Only the passer learns its behavior while the receivers and the defense team members take the fixed control policies. The receiver becomes the passer after receiving the ball and the passer becomes the receiver after passing the ball. After one episode, the learned information is circulated among team members through communication channel but no communication during one episode. The behavior and the state value estimation modules are given a priori. The offense (defense) team color is magenta (cyan), and the goal color is blue (yellow) in the following figures.

The passer who is the nearest to the ball passes the ball to one of four receivers or dribble-shoots the ball to the goal. After its passing, the passer shows a pass-and-go behavior that is a motion to the goal during the fixed period of time. The receivers face to the ball and move to the positions so that they can form a rectangle by taking the distance to the nearest teammates (the passer or other receivers) (see Fig. 12). The initial positions of the team members are randomly arranged inside their territory.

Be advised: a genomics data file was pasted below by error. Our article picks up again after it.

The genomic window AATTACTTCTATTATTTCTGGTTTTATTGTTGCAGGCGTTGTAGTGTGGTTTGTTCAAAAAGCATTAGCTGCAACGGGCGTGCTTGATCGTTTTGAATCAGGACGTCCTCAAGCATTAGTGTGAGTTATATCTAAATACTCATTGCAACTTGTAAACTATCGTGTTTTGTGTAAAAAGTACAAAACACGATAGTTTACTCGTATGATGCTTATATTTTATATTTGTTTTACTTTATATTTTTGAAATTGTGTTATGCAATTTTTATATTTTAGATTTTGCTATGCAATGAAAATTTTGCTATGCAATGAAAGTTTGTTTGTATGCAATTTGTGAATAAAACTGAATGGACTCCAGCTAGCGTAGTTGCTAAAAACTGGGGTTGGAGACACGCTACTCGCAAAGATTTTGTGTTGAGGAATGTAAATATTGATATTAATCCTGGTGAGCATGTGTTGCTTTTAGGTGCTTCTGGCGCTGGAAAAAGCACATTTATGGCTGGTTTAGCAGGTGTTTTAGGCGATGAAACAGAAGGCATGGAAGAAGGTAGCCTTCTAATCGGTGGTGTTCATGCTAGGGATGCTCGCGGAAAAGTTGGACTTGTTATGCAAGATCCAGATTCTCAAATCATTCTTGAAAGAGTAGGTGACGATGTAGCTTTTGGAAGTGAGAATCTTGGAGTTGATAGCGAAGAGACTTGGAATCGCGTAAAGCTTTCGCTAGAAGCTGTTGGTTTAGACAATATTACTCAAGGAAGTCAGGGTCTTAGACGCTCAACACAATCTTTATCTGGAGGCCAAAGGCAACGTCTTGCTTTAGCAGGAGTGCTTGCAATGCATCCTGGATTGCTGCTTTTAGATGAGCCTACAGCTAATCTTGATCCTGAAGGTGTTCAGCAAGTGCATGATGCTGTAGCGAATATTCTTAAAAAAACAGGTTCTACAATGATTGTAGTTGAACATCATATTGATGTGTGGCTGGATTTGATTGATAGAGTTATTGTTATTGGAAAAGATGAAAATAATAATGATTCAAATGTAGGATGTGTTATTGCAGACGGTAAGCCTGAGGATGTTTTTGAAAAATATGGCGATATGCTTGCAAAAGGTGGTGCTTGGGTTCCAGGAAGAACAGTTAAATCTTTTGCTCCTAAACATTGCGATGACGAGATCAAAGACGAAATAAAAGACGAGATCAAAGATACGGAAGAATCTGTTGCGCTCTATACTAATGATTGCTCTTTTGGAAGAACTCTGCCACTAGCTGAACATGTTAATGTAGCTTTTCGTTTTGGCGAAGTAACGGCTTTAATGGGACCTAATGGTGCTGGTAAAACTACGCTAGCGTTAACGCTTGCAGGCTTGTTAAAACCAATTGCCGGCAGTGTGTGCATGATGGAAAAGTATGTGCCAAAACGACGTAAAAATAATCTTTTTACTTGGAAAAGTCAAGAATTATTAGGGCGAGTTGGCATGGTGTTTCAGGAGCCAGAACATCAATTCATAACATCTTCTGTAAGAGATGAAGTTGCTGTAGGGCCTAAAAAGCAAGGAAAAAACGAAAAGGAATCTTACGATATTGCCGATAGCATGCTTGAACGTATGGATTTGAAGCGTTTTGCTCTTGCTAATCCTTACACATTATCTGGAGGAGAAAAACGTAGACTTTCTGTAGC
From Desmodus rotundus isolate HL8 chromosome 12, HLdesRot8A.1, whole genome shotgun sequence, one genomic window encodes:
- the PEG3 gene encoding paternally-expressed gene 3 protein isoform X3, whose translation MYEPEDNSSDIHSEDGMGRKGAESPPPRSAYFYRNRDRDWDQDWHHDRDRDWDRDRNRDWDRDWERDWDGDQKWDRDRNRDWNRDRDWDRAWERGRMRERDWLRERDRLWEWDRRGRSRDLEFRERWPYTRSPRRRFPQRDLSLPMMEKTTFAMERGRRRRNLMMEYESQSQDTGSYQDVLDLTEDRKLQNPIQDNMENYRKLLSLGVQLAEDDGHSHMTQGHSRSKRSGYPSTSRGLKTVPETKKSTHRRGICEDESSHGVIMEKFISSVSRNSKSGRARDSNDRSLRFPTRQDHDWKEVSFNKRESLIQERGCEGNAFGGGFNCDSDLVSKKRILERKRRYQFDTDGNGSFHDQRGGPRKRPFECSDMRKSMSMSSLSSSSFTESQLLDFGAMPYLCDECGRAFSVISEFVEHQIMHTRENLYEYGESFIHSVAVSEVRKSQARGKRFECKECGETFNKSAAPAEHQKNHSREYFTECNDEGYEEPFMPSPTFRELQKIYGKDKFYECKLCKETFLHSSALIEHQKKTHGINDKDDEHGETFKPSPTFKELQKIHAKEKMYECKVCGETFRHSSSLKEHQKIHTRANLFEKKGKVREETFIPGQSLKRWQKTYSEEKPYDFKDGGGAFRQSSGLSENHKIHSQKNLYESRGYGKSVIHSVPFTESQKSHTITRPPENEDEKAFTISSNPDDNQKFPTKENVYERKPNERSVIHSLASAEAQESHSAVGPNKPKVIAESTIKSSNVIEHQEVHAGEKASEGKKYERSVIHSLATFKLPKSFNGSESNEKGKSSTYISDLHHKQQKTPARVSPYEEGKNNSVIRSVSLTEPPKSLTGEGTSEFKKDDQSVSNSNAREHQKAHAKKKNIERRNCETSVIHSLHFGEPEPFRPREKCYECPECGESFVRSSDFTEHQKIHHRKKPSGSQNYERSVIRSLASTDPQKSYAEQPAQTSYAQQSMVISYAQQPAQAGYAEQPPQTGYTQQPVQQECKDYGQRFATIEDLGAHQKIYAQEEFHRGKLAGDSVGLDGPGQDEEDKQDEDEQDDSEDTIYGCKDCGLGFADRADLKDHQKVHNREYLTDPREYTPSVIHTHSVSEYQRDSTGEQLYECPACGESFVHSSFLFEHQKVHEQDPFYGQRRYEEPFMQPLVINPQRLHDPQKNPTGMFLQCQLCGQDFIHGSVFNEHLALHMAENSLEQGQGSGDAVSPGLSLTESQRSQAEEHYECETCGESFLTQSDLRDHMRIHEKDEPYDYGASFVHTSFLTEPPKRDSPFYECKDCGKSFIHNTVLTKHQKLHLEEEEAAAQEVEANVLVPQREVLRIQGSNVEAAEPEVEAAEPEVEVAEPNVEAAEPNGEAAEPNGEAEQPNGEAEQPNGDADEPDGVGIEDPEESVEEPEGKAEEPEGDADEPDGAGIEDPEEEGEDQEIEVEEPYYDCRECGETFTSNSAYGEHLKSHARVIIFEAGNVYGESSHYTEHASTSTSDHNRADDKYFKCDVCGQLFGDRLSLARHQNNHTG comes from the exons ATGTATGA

The defense team member who is nearest to the passer attempts to intercept the ball, and each of other members attempts to “block” the nearest receiver.“Block” means to move to the position near the offense team member and between the offense and its own goal (see Fig. 12). The offense team member attempts to catch the ball if it is approaching. In order to avoid the disadvantage of the offense team, the defense team members are not allowed inside the penalty area during the fixed period of time. The initial positions of the team members are randomly arranged inside their territory but outside the center circle.